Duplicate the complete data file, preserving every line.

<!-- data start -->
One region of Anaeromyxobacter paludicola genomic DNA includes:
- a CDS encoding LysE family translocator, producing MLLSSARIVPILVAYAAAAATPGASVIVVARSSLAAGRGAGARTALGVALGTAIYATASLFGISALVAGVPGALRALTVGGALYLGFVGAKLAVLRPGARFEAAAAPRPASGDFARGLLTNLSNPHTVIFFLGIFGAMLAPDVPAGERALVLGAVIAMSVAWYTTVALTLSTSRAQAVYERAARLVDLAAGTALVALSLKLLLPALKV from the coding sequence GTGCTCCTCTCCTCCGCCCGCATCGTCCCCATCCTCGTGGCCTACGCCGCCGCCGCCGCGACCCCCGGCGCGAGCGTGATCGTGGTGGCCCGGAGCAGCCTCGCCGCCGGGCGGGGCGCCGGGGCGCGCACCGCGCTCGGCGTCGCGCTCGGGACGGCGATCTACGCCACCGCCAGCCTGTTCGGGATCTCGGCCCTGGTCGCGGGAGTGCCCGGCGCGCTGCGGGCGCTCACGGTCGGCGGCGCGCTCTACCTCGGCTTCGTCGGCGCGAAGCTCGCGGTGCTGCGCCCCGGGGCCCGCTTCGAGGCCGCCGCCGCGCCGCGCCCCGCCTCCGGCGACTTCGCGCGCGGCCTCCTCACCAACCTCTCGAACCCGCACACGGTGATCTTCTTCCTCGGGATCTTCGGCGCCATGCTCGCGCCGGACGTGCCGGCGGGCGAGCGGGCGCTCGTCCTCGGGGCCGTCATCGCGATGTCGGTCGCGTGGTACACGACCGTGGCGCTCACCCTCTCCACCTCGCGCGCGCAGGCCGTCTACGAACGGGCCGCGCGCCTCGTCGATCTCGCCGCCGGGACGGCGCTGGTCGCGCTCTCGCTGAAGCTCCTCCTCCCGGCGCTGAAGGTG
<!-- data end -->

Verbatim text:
One region of Anaeromyxobacter paludicola genomic DNA includes:
- a CDS encoding LysE family translocator, producing MLLSSARIVPILVAYAAAAATPGASVIVVARSSLAAGRGAGARTALGVALGTAIYATASLFGISALVAGVPGALRALTVGGALYLGFVGAKLAVLRPGARFEAAAAPRPASGDFARGLLTNLSNPHTVIFFLGIFGAMLAPDVPAGERALVLGAVIAMSVAWYTTVALTLSTSRAQAVYERAARLVDLAAGTALVALSLKLLLPALKV from the coding sequence GTGCTCCTCTCCTCCGCCCGCATCGTCCCCATCCTCGTGGCCTACGCCGCCGCCGCCGCGACCCCCGGCGCGAGCGTGATCGTGGTGGCCCGGAGCAGCCTCGCCGCCGGGCGGGGCGCCGGGGCGCGCACCGCGCTCGGCGTCGCGCTCGGGACGGCGATCTACGCCACCGCCAGCCTGTTCGGGATCTCGGCCCTGGTCGCGGGAGTGCCCGGCGCGCTGCGGGCGCTCACGGTCGGCGGCGCGCTCTACCTCGGCTTCGTCGGCGCGAAGCTCGCGGTGCTGCGCCCCGGGGCCCGCTTCGAGGCCGCCGCCGCGCCGCGCCCCGCCTCCGGCGACTTCGCGCGCGGCCTCCTCACCAACCTCTCGAACCCGCACACGGTGATCTTCTTCCTCGGGATCTTCGGCGCCATGCTCGCGCCGGACGTGCCGGCGGGCGAGCGGGCGCTCGTCCTCGGGGCCGTCATCGCGATGTCGGTCGCGTGGTACACGACCGTGGCGCTCACCCTCTCCACCTCGCGCGCGCAGGCCGTCTACGAACGGGCCGCGCGCCTCGTCGATCTCGCCGCCGGGACGGCGCTGGTCGCGCTCTCGCTGAAGCTCCTCCTCCCGGCGCTGAAGGTG